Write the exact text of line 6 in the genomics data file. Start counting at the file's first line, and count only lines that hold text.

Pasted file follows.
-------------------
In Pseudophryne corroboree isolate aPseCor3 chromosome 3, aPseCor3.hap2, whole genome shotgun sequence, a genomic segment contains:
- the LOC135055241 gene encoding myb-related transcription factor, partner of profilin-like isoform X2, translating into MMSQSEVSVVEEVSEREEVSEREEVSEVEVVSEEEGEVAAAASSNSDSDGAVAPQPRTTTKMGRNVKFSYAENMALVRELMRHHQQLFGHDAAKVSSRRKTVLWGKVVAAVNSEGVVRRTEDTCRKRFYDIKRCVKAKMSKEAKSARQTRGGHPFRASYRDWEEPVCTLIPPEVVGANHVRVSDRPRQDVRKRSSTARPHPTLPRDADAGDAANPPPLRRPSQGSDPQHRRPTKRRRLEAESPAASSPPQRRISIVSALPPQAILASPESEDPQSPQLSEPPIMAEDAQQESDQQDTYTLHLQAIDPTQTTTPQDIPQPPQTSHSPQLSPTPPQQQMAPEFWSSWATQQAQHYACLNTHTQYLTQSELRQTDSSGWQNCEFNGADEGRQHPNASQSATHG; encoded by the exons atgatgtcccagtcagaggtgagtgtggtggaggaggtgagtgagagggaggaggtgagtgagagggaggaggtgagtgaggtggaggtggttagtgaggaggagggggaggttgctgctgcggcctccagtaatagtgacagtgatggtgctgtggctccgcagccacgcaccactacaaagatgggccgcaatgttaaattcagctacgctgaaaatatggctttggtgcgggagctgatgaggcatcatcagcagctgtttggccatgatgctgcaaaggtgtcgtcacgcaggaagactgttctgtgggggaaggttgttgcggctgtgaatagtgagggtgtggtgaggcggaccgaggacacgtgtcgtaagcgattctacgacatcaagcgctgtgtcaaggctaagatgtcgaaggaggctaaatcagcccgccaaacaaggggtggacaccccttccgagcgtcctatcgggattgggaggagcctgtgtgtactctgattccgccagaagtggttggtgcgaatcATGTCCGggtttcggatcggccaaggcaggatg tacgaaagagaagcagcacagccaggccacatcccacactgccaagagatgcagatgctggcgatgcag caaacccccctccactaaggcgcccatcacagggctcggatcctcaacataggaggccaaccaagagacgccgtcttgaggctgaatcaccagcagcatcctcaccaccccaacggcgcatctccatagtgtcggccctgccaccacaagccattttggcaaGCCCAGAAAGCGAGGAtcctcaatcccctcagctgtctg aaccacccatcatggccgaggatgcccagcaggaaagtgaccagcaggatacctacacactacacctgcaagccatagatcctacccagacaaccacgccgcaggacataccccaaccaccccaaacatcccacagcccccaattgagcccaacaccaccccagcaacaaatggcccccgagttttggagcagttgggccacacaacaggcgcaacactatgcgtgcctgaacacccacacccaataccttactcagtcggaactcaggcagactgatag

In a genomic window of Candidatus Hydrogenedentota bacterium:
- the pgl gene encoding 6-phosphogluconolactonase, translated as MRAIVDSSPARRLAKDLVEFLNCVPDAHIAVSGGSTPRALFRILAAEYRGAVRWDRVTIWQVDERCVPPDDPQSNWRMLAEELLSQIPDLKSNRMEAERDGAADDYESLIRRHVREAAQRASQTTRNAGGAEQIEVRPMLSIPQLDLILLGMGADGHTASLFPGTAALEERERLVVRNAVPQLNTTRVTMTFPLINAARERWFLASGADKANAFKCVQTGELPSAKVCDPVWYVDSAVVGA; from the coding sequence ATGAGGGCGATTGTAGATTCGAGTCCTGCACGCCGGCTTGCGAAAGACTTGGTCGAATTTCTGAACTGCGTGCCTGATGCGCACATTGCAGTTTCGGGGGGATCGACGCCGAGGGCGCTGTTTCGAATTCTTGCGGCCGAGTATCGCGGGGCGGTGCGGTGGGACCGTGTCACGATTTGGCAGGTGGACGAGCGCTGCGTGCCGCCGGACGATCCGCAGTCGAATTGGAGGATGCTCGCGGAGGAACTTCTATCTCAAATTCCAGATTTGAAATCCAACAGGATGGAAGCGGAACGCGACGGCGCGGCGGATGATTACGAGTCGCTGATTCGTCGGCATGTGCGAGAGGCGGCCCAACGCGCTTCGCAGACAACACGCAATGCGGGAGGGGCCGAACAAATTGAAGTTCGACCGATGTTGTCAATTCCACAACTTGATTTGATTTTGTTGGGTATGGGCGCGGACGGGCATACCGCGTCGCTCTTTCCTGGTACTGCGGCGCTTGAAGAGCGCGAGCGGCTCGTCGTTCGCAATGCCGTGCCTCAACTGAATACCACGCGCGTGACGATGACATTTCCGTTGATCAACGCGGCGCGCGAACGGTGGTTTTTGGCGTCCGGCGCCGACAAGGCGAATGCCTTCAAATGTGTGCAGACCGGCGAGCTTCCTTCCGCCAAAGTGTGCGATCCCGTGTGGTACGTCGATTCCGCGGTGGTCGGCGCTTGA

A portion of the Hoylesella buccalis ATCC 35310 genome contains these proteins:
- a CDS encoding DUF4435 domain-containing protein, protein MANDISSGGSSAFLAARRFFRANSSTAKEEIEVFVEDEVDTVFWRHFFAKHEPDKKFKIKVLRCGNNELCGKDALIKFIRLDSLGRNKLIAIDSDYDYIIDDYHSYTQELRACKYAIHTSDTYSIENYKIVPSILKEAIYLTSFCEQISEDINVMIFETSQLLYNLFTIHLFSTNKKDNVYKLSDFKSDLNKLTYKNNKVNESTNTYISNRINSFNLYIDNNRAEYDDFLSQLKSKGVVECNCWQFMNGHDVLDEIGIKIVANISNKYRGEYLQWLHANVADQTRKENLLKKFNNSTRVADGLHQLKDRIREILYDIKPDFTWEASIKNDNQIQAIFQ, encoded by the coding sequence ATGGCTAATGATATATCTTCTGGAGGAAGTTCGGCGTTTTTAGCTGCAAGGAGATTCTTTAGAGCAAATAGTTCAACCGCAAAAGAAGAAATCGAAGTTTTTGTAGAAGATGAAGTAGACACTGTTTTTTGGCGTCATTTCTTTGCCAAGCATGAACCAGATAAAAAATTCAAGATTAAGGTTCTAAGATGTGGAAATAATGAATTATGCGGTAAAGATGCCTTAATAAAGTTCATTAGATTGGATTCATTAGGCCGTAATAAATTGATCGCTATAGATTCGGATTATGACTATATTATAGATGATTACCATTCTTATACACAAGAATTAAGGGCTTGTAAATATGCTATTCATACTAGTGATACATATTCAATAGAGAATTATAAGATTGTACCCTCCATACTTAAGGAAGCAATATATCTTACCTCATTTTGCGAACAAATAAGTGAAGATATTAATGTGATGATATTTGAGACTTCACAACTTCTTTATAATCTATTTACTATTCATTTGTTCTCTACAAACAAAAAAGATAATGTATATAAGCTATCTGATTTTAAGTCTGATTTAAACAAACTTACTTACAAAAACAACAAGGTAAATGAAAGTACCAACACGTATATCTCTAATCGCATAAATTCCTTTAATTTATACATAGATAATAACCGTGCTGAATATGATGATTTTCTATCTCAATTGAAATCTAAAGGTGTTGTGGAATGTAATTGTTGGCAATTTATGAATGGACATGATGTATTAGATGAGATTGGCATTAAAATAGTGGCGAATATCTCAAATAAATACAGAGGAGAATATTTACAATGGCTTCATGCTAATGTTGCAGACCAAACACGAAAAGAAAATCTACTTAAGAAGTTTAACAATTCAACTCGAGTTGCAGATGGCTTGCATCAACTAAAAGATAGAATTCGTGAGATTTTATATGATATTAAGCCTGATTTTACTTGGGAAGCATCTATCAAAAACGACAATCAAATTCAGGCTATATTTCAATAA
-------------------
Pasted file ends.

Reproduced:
- a CDS encoding DUF4435 domain-containing protein, protein MANDISSGGSSAFLAARRFFRANSSTAKEEIEVFVEDEVDTVFWRHFFAKHEPDKKFKIKVLRCGNNELCGKDALIKFIRLDSLGRNKLIAIDSDYDYIIDDYHSYTQELRACKYAIHTSDTYSIENYKIVPSILKEAIYLTSFCEQISEDINVMIFETSQLLYNLFTIHLFSTNKKDNVYKLSDFKSDLNKLTYKNNKVNESTNTYISNRINSFNLYIDNNRAEYDDFLSQLKSKGVVECNCWQFMNGHDVLDEIGIKIVANISNKYRGEYLQWLHANVADQTRKENLLKKFNNSTRVADGLHQLKDRIREILYDIKPDFTWEASIKNDNQIQAIFQ, encoded by the coding sequence ATGGCTAATGATATATCTTCTGGAGGAAGTTCGGCGTTTTTAGCTGCAAGGAGATTCTTTAGAGCAAATAGTTCAACCGCAAAAGAAGAAATCGAAGTTTTTGTAGAAGATGAAGTAGACACTGTTTTTTGGCGTCATTTCTTTGCCAAGCATGAACCAGATAAAAAATTCAAGATTAAGGTTCTAAGATGTGGAAATAATGAATTATGCGGTAAAGATGCCTTAATAAAGTTCATTAGATTGGATTCATTAGGCCGTAATAAATTGATCGCTATAGATTCGGATTATGACTATATTATAGATGATTACCATTCTTATACACAAGAATTAAGGGCTTGTAAATATGCTATTCATACTAGTGATACATATTCAATAGAGAATTATAAGATTGTACCCTCCATACTTAAGGAAGCAATATATCTTACCTCATTTTGCGAACAAATAAGTGAAGATATTAATGTGATGATATTTGAGACTTCACAACTTCTTTATAATCTATTTACTATTCATTTGTTCTCTACAAACAAAAAAGATAATGTATATAAGCTATCTGATTTTAAGTCTGATTTAAACAAACTTACTTACAAAAACAACAAGGTAAATGAAAGTACCAACACGTATATCTCTAATCGCATAAATTCCTTTAATTTATACATAGATAATAACCGTGCTGAATATGATGATTTTCTATCTCAATTGAAATCTAAAGGTGTTGTGGAATGTAATTGTTGGCAATTTATGAATGGACATGATGTATTAGATGAGATTGGCATTAAAATAGTGGCGAATATCTCAAATAAATACAGAGGAGAATATTTACAATGGCTTCATGCTAATGTTGCAGACCAAACACGAAAAGAAAATCTACTTAAGAAGTTTAACAATTCAACTCGAGTTGCAGATGGCTTGCATCAACTAAAAGATAGAATTCGTGAGATTTTATATGATATTAAGCCTGATTTTACTTGGGAAGCATCTATCAAAAACGACAATCAAATTCAGGCTATATTTCAATAA